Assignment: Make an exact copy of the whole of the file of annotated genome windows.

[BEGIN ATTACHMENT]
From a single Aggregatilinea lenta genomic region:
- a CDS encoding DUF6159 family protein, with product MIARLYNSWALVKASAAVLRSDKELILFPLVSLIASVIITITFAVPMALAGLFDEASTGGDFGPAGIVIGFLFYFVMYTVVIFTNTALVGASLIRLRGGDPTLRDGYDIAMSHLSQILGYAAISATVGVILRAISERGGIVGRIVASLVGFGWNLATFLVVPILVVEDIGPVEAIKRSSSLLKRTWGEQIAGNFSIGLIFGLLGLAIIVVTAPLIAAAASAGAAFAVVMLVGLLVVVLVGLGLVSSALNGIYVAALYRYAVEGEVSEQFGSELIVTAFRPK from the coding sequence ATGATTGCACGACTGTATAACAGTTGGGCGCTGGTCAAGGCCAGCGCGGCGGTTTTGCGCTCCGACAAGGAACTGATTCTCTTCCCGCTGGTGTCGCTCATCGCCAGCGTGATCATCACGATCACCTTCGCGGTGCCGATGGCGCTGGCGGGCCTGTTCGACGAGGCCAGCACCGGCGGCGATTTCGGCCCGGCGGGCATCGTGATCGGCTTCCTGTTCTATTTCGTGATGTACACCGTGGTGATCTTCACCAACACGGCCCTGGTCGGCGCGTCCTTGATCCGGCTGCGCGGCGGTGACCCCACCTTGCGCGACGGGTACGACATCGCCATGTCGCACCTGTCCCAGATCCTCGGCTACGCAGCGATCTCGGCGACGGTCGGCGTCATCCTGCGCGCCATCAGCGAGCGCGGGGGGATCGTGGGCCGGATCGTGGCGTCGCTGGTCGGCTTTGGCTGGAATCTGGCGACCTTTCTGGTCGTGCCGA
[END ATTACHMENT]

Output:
From a single Aggregatilinea lenta genomic region:
- a CDS encoding DUF6159 family protein, with product MIARLYNSWALVKASAAVLRSDKELILFPLVSLIASVIITITFAVPMALAGLFDEASTGGDFGPAGIVIGFLFYFVMYTVVIFTNTALVGASLIRLRGGDPTLRDGYDIAMSHLSQILGYAAISATVGVILRAISERGGIVGRIVASLVGFGWNLATFLVVPILVVEDIGPVEAIKRSSSLLKRTWGEQIAGNFSIGLIFGLLGLAIIVVTAPLIAAAASAGAAFAVVMLVGLLVVVLVGLGLVSSALNGIYVAALYRYAVEGEVSEQFGSELIVTAFRPK from the coding sequence ATGATTGCACGACTGTATAACAGTTGGGCGCTGGTCAAGGCCAGCGCGGCGGTTTTGCGCTCCGACAAGGAACTGATTCTCTTCCCGCTGGTGTCGCTCATCGCCAGCGTGATCATCACGATCACCTTCGCGGTGCCGATGGCGCTGGCGGGCCTGTTCGACGAGGCCAGCACCGGCGGCGATTTCGGCCCGGCGGGCATCGTGATCGGCTTCCTGTTCTATTTCGTGATGTACACCGTGGTGATCTTCACCAACACGGCCCTGGTCGGCGCGTCCTTGATCCGGCTGCGCGGCGGTGACCCCACCTTGCGCGACGGGTACGACATCGCCATGTCGCACCTGTCCCAGATCCTCGGCTACGCAGCGATCTCGGCGACGGTCGGCGTCATCCTGCGCGCCATCAGCGAGCGCGGGGGGATCGTGGGCCGGATCGTGGCGTCGCTGGTCGGCTTTGGCTGGAATCTGGCGACCTTTCTGGTCGTGCCGA